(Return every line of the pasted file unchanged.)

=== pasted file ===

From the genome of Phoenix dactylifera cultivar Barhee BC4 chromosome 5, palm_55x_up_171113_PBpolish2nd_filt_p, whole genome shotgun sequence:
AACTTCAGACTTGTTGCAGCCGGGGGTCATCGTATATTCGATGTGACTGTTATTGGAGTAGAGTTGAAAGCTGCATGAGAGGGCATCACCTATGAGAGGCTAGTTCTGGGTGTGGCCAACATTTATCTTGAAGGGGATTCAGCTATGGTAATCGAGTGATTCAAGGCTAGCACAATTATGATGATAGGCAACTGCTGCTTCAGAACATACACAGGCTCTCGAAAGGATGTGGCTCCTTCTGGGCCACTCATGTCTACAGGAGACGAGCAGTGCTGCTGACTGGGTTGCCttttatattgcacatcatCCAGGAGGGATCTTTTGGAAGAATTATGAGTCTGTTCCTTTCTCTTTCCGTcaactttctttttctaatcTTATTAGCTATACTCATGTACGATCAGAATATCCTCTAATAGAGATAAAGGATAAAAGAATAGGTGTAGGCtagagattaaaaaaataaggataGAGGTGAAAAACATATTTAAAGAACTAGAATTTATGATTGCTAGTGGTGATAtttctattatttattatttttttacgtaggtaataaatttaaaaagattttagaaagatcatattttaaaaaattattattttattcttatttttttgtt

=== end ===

From the genome of Phoenix dactylifera cultivar Barhee BC4 chromosome 5, palm_55x_up_171113_PBpolish2nd_filt_p, whole genome shotgun sequence:
AACTTCAGACTTGTTGCAGCCGGGGGTCATCGTATATTCGATGTGACTGTTATTGGAGTAGAGTTGAAAGCTGCATGAGAGGGCATCACCTATGAGAGGCTAGTTCTGGGTGTGGCCAACATTTATCTTGAAGGGGATTCAGCTATGGTAATCGAGTGATTCAAGGCTAGCACAATTATGATGATAGGCAACTGCTGCTTCAGAACATACACAGGCTCTCGAAAGGATGTGGCTCCTTCTGGGCCACTCATGTCTACAGGAGACGAGCAGTGCTGCTGACTGGGTTGCCttttatattgcacatcatCCAGGAGGGATCTTTTGGAAGAATTATGAGTCTGTTCCTTTCTCTTTCCGTcaactttctttttctaatcTTATTAGCTATACTCATGTACGATCAGAATATCCTCTAATAGAGATAAAGGATAAAAGAATAGGTGTAGGCtagagattaaaaaaataaggataGAGGTGAAAAACATATTTAAAGAACTAGAATTTATGATTGCTAGTGGTGATAtttctattatttattatttttttacgtaggtaataaatttaaaaagattttagaaagatcatattttaaaaaattattattttattcttatttttttgtt